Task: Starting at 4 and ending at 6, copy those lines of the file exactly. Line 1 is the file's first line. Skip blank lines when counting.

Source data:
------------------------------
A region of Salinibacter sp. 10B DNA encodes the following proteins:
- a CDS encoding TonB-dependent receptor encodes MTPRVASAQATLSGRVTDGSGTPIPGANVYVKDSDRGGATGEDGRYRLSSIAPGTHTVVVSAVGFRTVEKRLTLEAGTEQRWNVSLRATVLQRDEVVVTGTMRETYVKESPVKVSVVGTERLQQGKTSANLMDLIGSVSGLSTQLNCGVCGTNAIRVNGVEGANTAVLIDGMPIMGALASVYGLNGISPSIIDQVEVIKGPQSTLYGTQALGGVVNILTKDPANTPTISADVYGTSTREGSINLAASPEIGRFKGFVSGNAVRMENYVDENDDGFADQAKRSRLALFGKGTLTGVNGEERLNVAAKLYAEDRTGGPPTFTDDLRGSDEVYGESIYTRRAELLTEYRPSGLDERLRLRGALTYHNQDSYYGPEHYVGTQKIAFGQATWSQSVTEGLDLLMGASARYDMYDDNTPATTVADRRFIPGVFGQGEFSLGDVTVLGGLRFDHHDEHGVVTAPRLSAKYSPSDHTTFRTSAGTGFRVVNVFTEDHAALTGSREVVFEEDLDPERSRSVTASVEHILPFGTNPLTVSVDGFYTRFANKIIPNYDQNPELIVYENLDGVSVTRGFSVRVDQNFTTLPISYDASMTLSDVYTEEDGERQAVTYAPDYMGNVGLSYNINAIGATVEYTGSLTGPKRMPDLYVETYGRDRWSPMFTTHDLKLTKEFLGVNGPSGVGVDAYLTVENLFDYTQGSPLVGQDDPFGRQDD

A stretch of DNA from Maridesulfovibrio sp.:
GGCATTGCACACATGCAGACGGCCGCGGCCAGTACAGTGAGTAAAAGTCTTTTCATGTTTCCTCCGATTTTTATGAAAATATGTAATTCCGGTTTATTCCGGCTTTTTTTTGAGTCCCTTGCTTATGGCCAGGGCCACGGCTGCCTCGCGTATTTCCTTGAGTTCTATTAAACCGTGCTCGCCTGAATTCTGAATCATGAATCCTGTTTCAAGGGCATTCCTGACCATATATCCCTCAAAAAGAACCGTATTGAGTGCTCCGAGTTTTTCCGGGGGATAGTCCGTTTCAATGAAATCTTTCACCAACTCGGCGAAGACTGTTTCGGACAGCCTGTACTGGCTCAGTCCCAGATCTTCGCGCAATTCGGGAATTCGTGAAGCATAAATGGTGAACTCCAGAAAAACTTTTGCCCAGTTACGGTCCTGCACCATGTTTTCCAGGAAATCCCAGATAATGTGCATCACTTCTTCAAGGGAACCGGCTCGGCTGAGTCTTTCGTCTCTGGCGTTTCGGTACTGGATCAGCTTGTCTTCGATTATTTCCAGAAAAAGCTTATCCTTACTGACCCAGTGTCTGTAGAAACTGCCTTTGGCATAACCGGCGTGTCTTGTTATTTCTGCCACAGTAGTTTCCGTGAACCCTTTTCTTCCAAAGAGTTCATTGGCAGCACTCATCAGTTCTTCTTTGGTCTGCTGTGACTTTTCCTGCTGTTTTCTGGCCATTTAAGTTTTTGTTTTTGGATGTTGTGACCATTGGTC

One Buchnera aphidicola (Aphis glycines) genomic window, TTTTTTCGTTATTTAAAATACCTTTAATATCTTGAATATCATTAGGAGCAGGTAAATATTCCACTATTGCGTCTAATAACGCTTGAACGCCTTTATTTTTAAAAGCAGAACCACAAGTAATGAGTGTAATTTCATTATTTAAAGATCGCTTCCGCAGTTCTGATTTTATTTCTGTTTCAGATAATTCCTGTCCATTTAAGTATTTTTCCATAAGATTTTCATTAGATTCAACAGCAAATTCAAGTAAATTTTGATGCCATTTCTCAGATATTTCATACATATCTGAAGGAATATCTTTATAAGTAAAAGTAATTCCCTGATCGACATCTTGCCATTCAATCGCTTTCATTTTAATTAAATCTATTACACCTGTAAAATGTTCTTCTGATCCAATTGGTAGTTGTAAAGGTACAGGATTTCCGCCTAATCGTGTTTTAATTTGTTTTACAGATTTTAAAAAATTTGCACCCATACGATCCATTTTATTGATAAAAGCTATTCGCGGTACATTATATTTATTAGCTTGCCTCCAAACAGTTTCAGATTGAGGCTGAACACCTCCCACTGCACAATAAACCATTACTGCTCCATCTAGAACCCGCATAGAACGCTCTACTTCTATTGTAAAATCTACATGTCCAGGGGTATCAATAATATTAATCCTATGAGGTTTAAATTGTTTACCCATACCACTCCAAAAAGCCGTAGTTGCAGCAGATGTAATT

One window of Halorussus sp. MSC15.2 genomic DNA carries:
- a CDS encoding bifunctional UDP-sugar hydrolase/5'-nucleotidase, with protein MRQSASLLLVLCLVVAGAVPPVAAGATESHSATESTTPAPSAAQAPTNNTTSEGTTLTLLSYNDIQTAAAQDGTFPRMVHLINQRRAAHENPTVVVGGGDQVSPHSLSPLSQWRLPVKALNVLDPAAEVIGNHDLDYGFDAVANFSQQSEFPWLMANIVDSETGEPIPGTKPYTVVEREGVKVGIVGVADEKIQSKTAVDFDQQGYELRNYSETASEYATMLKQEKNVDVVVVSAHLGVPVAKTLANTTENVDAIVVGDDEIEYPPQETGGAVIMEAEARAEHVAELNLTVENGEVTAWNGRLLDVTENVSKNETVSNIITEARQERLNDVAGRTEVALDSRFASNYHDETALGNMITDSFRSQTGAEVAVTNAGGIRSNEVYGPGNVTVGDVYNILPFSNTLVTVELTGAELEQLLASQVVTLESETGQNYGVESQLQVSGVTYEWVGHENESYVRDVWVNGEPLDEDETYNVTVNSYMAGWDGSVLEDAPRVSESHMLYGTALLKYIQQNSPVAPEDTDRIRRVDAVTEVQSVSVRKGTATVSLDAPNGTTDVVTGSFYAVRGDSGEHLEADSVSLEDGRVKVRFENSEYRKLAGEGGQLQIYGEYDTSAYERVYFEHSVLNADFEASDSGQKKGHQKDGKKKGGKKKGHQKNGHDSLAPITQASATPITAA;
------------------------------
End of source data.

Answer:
GGCATTGCACACATGCAGACGGCCGCGGCCAGTACAGTGAGTAAAAGTCTTTTCATGTTTCCTCCGATTTTTATGAAAATATGTAATTCCGGTTTATTCCGGCTTTTTTTTGAGTCCCTTGCTTATGGCCAGGGCCACGGCTGCCTCGCGTATTTCCTTGAGTTCTATTAAACCGTGCTCGCCTGAATTCTGAATCATGAATCCTGTTTCAAGGGCATTCCTGACCATATATCCCTCAAAAAGAACCGTATTGAGTGCTCCGAGTTTTTCCGGGGGATAGTCCGTTTCAATGAAATCTTTCACCAACTCGGCGAAGACTGTTTCGGACAGCCTGTACTGGCTCAGTCCCAGATCTTCGCGCAATTCGGGAATTCGTGAAGCATAAATGGTGAACTCCAGAAAAACTTTTGCCCAGTTACGGTCCTGCACCATGTTTTCCAGGAAATCCCAGATAATGTGCATCACTTCTTCAAGGGAACCGGCTCGGCTGAGTCTTTCGTCTCTGGCGTTTCGGTACTGGATCAGCTTGTCTTCGATTATTTCCAGAAAAAGCTTATCCTTACTGACCCAGTGTCTGTAGAAACTGCCTTTGGCATAACCGGCGTGTCTTGTTATTTCTGCCACAGTAGTTTCCGTGAACCCTTTTCTTCCAAAGAGTTCATTGGCAGCACTCATCAGTTCTTCTTTGGTCTGCTGTGACTTTTCCTGCTGTTTTCTGGCCATTTAAGTTTTTGTTTTTGGATGTTGTGACCATTGGTC

One Buchnera aphidicola (Aphis glycines) genomic window, TTTTTTCGTTATTTAAAATACCTTTAATATCTTGAATATCATTAGGAGCAGGTAAATATTCCACTATTGCGTCTAATAACGCTTGAACGCCTTTATTTTTAAAAGCAGAACCACAAGTAATGAGTGTAATTTCATTATTTAAAGATCGCTTCCGCAGTTCTGATTTTATTTCTGTTTCAGATAATTCCTGTCCATTTAAGTATTTTTCCATAAGATTTTCATTAGATTCAACAGCAAATTCAAGTAAATTTTGATGCCATTTCTCAGATATTTCATACATATCTGAAGGAATATCTTTATAAGTAAAAGTAATTCCCTGATCGACATCTTGCCATTCAATCGCTTTCATTTTAATTAAATCTATTACACCTGTAAAATGTTCTTCTGATCCAATTGGTAGTTGTAAAGGTACAGGATTTCCGCCTAATCGTGTTTTAATTTGTTTTACAGATTTTAAAAAATTTGCACCCATACGATCCATTTTATTGATAAAAGCTATTCGCGGTACATTATATTTATTAGCTTGCCTCCAAACAGTTTCAGATTGAGGCTGAACACCTCCCACTGCACAATAAACCATTACTGCTCCATCTAGAACCCGCATAGAACGCTCTACTTCTATTGTAAAATCTACATGTCCAGGGGTATCAATAATATTAATCCTATGAGGTTTAAATTGTTTACCCATACCACTCCAAAAAGCCGTAGTTGCAGCAGATGTAATT

One window of Halorussus sp. MSC15.2 genomic DNA carries: